Female childhood cancer survivors have a good chance of conceiving

Female childhood cancer survivors have a good chance of conceiving

A new study examines fertility issues in male and female childhood cancer survivors who had received chemotherapy. The study found that while most female survivors still have a good chance of conceiving, male survivors are significantly less likely to father children. [More]
Antibodies given within one day of SHIV exposure can clear the virus

Antibodies given within one day of SHIV exposure can clear the virus

Scientists at the Oregon National Primate Research Center today revealed that infant rhesus macaques treated with antibodies within 24 hours of being exposed to SHIV, a chimeric simian virus that bears the HIV envelope protein, were completely cleared of the virus. [More]
Many women have short length of stay after childbirth, new study finds

Many women have short length of stay after childbirth, new study finds

A substantial proportion of women in countries around the world do not stay in health facilities for long enough after giving birth, which could result in them receiving inadequate postnatal care, according to a new study published in PLOS Medicine. [More]
Study finds strong link between postpartum disorder and suicide risk in new mothers

Study finds strong link between postpartum disorder and suicide risk in new mothers

Over a period spanning four decades, a total of eight Danish women committed suicide within a year of being diagnosed with a birth-related psychiatric disorder, including severe episodes of postpartum depression or psychosis. [More]
Small, tablet-sized ultrasound devices may help midwives figure out C-section candidates

Small, tablet-sized ultrasound devices may help midwives figure out C-section candidates

Midwives need more than fingers to figure out who the C-section candidates are. Small, tablet-sized ultrasound devices may be the key. [More]
Study examines long-term impact of delivery mode on stress urinary incontinence

Study examines long-term impact of delivery mode on stress urinary incontinence

Stress and urgency incontinence are the two most frequent and the most bothersome urinary symptoms among women. It has been estimated that about twelve percent of women report significant bother from stress incontinence and eight percent from urgency incontinence. Urinary incontinence affects hundreds of millions of women worldwide. [More]
Study reveals increased mortality risk following hypertensive disease of pregnancy

Study reveals increased mortality risk following hypertensive disease of pregnancy

In a study to be presented on Feb. 5 at 8 a.m. EST, at the Society for Maternal-Fetal Medicine's annual meeting, The Pregnancy Meeting, in Atlanta, researchers will present findings from a study titled, Long-term mortality risk following hypertensive disease of pregnancy (HDP). [More]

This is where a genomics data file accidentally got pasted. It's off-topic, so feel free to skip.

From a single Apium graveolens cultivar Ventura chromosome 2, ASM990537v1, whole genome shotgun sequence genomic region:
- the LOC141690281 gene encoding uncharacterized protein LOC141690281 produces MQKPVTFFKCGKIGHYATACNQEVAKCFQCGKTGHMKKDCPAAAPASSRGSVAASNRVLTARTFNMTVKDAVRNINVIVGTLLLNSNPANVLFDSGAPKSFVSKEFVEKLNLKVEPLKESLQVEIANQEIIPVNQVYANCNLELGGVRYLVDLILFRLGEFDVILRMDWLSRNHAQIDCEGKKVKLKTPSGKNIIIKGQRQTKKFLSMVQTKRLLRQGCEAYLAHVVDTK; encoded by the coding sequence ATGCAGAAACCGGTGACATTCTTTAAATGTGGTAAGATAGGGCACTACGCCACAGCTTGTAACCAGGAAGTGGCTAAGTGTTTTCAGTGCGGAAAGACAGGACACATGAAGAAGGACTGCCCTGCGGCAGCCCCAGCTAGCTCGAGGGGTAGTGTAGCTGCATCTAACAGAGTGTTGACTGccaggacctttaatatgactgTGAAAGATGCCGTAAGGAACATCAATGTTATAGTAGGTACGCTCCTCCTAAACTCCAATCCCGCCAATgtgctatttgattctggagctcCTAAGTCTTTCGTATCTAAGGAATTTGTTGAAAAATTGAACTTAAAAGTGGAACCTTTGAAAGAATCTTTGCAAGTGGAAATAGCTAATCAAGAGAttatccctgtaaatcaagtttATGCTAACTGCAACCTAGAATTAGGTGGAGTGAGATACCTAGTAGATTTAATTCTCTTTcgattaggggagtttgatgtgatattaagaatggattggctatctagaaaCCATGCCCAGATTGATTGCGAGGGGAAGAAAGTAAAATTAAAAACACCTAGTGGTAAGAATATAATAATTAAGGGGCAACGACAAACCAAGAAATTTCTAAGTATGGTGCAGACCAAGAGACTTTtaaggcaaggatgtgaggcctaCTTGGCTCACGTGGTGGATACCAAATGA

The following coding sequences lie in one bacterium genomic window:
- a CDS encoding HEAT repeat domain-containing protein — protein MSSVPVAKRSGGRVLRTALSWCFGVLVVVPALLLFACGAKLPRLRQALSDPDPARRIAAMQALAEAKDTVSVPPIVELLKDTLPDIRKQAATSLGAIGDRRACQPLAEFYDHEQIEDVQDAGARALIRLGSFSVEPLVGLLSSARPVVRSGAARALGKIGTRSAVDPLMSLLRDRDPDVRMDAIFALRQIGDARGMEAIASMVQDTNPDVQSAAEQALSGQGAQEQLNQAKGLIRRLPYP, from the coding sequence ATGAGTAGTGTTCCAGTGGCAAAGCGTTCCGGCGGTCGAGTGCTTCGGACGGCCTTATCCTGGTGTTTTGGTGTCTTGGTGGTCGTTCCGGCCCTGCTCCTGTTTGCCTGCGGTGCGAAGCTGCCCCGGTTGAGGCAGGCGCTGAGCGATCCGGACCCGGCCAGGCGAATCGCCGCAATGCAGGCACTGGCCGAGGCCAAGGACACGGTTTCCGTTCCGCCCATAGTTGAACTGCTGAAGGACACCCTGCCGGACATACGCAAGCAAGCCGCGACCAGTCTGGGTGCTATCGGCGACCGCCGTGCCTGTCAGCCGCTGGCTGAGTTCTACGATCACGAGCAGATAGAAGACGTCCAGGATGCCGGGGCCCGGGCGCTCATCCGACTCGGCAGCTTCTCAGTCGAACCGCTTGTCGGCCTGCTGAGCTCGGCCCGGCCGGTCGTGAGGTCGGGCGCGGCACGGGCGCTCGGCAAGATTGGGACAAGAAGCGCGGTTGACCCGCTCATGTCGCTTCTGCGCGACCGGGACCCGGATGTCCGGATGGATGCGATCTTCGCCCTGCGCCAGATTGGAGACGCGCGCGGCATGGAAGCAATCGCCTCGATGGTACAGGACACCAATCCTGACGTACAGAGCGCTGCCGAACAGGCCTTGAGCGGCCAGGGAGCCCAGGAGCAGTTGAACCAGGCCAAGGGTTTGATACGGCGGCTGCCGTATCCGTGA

Study examines ways to develop predictive tool for cesarean delivery in nulliparous patients

Study examines ways to develop predictive tool for cesarean delivery in nulliparous patients

In a study to be presented on Feb. 4 in an oral concurrent session at 1:15 p.m. EST, at the Society for Maternal-Fetal Medicine's annual meeting, The Pregnancy Meeting, in Atlanta, researchers will present findings from a study titled, How to Predict Cesarean Delivery in the Nulliparous Patient: Results from the Prospective Multi-center Genesis Study. [More]
PAHO recommendations for preventing or slowing spread of Zika virus

PAHO recommendations for preventing or slowing spread of Zika virus

Zika is a mosquito-borne virus that is new to the Americas. Since Brazil reported the first cases of local transmission of the virus in May 2015, it has spread to 21 countries and territories* of the Americas (as of 23 January 2016). [More]
Depression in expectant parents during pregnancy increases risk of premature birth

Depression in expectant parents during pregnancy increases risk of premature birth

Depression in both expectant mothers and fathers increases the risk of premature birth, finds a study published in BJOG: an International Journal of Obstetrics and Gynaecology (BJOG). [More]
Study shows slow global progress on stillbirth prevention leaves over 2.6 million babies at risk each year

Study shows slow global progress on stillbirth prevention leaves over 2.6 million babies at risk each year

More than 2.6 million stillbirths continue to occur globally every year with very slow progress made to tackle this 'silent problem', according to new research published in The Lancet. Despite significant reductions in the number of maternal and child deaths, there has been little change in the number of stillbirths (in the third trimester of pregnancy) even though the majority are preventable. [More]